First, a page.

China legislator criticizes sanctions on visit to Russia
Sep 11, 2022, 12:10 AM | Updated: 12:18 am
BEIJING (AP) — Chinese state media say the country’s top legislator decried sanctions against Russia during a recent visit to the country, underscoring China’s backing of Moscow in its war on Ukraine despite claims of neutrality.
The official Xinhua News Agency said Li Zhanshu urged greater cooperation on “fighting against external interference, sanctions and long-arm jurisdiction, among others,” in a meeting with Russian lawmakers Thursday.
Li also held talks with Russian President Vladimir Putin ahead of an expected meeting this month between Putin and Chinese President Xi Jinping at a regional gathering in Uzbekistan. That would mark Xi’s first trip outside China since the pandemic began in early 2020.
Li is a member of the Communist Party’s all-powerful Politburo Standing Committee and is considered one of Xi’s closest confidants, the two having worked together for decades. Ranked third in the Communist Party hierarchy, Li is the highest-level official to travel abroad since the start of the pandemic.
The meeting at the Shanghai Cooperation Organization — a political, economic and security forum that China and Russia dominate — comes as Putin faces setbacks in his attempt to conquer Ukraine and Xi prepares for a congress of the ruling Communist Party that is expected to grant him a third five-year term as leader.
Xinhua said Russia also backed Beijing’s condemnation of U.S. House Speaker Nancy Pelosi’s visit last month to Taiwan, the self-governing island democracy that China threatens to annex by force.
“Li thanked the Russian side for firmly supporting China on the Taiwan question,” Xinhua reported.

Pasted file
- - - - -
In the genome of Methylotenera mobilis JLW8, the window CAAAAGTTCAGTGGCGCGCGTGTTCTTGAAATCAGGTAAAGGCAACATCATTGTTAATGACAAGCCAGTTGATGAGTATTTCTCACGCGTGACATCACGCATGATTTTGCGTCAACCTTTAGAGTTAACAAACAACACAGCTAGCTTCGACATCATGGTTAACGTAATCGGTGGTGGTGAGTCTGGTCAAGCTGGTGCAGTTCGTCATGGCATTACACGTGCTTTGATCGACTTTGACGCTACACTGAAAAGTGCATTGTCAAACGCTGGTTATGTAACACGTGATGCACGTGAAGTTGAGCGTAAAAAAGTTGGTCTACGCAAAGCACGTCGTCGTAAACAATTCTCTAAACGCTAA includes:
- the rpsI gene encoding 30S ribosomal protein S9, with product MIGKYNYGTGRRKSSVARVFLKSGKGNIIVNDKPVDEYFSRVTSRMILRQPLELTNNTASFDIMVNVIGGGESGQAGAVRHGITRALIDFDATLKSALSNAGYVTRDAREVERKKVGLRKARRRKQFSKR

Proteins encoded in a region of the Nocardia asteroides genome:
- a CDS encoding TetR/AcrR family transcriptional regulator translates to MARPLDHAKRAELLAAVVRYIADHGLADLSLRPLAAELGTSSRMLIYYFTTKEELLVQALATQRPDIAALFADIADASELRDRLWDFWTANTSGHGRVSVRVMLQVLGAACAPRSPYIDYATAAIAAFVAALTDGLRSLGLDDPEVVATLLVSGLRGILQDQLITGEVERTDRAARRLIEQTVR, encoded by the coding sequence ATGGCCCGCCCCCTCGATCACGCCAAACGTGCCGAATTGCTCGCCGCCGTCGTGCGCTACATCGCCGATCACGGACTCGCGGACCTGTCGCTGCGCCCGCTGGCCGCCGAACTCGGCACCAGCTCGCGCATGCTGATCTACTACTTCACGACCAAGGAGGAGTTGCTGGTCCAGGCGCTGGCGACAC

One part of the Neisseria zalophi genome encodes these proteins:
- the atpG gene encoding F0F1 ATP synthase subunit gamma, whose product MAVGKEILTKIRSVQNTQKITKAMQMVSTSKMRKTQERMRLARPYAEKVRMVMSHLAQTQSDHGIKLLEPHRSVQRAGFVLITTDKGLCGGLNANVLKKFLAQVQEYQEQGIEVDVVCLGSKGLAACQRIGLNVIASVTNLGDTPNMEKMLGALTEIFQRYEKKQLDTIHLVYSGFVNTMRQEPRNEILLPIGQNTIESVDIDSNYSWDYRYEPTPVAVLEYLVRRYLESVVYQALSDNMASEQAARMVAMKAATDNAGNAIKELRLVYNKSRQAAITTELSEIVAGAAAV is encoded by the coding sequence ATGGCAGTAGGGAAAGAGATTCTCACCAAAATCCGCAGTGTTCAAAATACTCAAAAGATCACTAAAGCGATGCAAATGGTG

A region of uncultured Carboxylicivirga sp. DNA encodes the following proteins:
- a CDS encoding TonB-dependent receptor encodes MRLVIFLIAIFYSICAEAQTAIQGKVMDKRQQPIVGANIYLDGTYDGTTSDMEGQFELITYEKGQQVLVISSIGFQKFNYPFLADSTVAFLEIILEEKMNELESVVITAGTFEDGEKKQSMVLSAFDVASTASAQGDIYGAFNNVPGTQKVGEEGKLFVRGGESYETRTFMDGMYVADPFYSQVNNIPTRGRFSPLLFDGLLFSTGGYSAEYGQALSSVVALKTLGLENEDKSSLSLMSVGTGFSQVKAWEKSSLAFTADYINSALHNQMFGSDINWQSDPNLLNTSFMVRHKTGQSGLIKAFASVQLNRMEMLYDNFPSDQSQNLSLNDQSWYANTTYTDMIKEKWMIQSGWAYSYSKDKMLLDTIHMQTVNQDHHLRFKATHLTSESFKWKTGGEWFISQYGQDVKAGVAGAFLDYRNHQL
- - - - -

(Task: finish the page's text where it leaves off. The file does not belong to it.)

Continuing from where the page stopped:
Russia has also backed China against international criticism, including at the United Nations, over its mass incarceration of Uyghurs and other Muslim minorities.
The world’s two leading authoritarian states, China and Russia have increasingly aligned their foreign policies against the U.S. and other liberal democracies. Weeks before Russia invaded Ukraine, Xi hosted Putin in Beijing in early February, during which the sides issued a joint statement declaring, “Friendship between the two States has no limits, there are no ‘forbidden’ areas of cooperation.”
In that statement, Russia also said it “confirms that Taiwan is an inalienable part of China, and opposes any forms of independence of Taiwan.”
China has steadfastly refused to criticize Russia’s invasion of Ukraine or even to refer to it as such, and has accused the U.S. and NATO of provoking the conflict, despite Putin’s statements that he regards Ukraine as a historical part of Russia that must be eliminated as an independent political entity.
Although condemning the punishing economic sanctions against Russia, Beijing has not provided military or financial support to Moscow that could trigger legal action from Washington against its companies.
Russia held sweeping military drills that ended last week in the country’s east, involving forces from China in another show of increasingly close ties between the two.
Xinhua said Li met with Putin in the far-eastern port city of Vladivostok, and with Russian Federation Council Speaker Valentina Matviyenko and Vyacheslav Volodin, chairman of the Russian State Duma, in Moscow on a visit that ran from Wednesday to Saturday.
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